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div#header vs. #header

I am retooling my design habits, trying to get rid of some mental
artifacts, and trying to "standardize" my starting point "templates"
(both html and css). I am also trying to avoid "div-itis." I find
myself using selectors like div#header instead of just #header. I know
that div#header and #header both refer to the same target, and (for me)
it is easy to see exactly what the style is being applied to. Any
thoughts, pro and con, on one method versus the other?

Sep 22 '07 #1
12 5239
On 2007-09-22, William Gill wrote:
I am retooling my design habits, trying to get rid of some mental
artifacts, and trying to "standardize" my starting point "templates"
(both html and css). I am also trying to avoid "div-itis." I find
myself using selectors like div#header instead of just #header. I know
that div#header and #header both refer to the same target, and (for me)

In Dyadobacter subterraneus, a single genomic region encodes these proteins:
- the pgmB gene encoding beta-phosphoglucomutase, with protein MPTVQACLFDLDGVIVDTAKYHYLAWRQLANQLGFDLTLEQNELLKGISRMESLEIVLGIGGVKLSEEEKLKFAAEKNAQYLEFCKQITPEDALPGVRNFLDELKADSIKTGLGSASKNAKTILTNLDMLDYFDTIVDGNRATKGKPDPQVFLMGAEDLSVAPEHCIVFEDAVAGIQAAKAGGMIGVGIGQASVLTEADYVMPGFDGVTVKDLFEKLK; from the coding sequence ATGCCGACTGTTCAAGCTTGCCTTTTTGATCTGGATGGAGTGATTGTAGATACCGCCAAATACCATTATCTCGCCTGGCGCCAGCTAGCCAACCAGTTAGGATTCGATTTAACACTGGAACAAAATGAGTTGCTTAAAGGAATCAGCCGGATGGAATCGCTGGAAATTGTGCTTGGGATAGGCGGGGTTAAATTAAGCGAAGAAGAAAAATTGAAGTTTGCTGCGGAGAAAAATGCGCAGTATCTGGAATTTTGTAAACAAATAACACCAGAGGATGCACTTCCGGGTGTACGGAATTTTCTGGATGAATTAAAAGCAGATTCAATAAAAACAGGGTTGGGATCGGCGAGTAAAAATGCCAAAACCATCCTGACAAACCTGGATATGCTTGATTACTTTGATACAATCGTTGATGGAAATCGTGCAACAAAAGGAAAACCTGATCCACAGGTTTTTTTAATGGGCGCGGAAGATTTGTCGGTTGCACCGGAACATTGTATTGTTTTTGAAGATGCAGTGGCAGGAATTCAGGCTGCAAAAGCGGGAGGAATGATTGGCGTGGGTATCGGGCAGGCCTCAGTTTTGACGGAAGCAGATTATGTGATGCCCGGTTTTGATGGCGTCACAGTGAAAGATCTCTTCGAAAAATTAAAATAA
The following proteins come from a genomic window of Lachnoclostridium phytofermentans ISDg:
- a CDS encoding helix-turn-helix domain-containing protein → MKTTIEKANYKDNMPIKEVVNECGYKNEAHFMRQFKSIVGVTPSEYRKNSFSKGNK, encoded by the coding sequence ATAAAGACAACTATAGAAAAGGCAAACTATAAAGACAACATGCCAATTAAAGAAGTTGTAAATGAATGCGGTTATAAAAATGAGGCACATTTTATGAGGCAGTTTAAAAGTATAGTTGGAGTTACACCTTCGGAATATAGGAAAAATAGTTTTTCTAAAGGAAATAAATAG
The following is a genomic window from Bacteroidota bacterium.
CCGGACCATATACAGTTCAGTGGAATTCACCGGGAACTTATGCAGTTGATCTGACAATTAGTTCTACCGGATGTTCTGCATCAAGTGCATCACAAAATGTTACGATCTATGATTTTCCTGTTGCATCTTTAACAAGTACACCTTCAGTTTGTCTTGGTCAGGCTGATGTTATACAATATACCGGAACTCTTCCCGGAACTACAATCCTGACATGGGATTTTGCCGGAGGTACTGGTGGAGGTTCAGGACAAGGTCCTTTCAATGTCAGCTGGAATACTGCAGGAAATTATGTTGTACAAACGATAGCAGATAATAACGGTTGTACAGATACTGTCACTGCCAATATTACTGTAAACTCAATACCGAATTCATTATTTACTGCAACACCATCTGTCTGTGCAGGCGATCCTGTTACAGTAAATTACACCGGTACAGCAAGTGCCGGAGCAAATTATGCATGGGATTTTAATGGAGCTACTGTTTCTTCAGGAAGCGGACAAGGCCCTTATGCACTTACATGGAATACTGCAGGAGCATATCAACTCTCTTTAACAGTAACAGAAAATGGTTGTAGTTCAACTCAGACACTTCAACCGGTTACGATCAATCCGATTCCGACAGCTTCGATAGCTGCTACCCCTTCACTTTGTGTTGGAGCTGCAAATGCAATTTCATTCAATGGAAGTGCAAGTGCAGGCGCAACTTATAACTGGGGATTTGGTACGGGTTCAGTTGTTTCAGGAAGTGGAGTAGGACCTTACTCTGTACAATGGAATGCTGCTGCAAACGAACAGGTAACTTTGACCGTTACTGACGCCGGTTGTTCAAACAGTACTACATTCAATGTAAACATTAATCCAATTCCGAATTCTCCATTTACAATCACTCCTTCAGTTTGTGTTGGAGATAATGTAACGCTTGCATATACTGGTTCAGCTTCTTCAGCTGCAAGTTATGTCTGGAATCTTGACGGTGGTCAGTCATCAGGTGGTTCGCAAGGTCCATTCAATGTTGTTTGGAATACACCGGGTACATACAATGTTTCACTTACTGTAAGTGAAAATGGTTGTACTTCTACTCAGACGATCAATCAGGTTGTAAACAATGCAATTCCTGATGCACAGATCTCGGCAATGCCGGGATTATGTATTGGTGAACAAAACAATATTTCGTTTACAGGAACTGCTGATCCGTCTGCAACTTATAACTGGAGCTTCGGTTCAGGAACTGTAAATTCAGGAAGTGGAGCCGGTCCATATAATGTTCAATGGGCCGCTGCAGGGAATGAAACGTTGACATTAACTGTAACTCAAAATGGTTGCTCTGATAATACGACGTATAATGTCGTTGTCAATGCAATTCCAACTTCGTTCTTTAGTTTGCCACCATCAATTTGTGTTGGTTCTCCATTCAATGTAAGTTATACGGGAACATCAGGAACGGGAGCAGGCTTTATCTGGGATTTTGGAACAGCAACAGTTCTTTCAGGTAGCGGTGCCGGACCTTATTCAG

it is easy to see exactly what the style is being applied to. Any
thoughts, pro and con, on one method versus the other?
The do not necessarily apply to the same target. Without specifying
'div', the style could be applied to any tag with id="header"
(though, of course, there must be only one in a single page).

If you want to apply those styles to div#header in one file and
h1#header in another, use #header. If you only want them applied to
div#header, then use that.

--
Chris F.A. Johnson <http://cfaj.freeshell.org>
================================================== =================
Author:
Shell Scripting Recipes: A Problem-Solution Approach (2005, Apress)
Sep 22 '07 #2
Chris F.A. Johnson wrote:
The do not necessarily apply to the same target. Without specifying
'div', the style could be applied to any tag with id="header"
(though, of course, there must be only one in a single page).
So, like I said, they refer to the same target (on any given page.) :-)
If you want to apply those styles to div#header in one file and
h1#header in another, use #header. If you only want them applied to
div#header, then use that.
Good point. I actually hadn't thought about having tags on different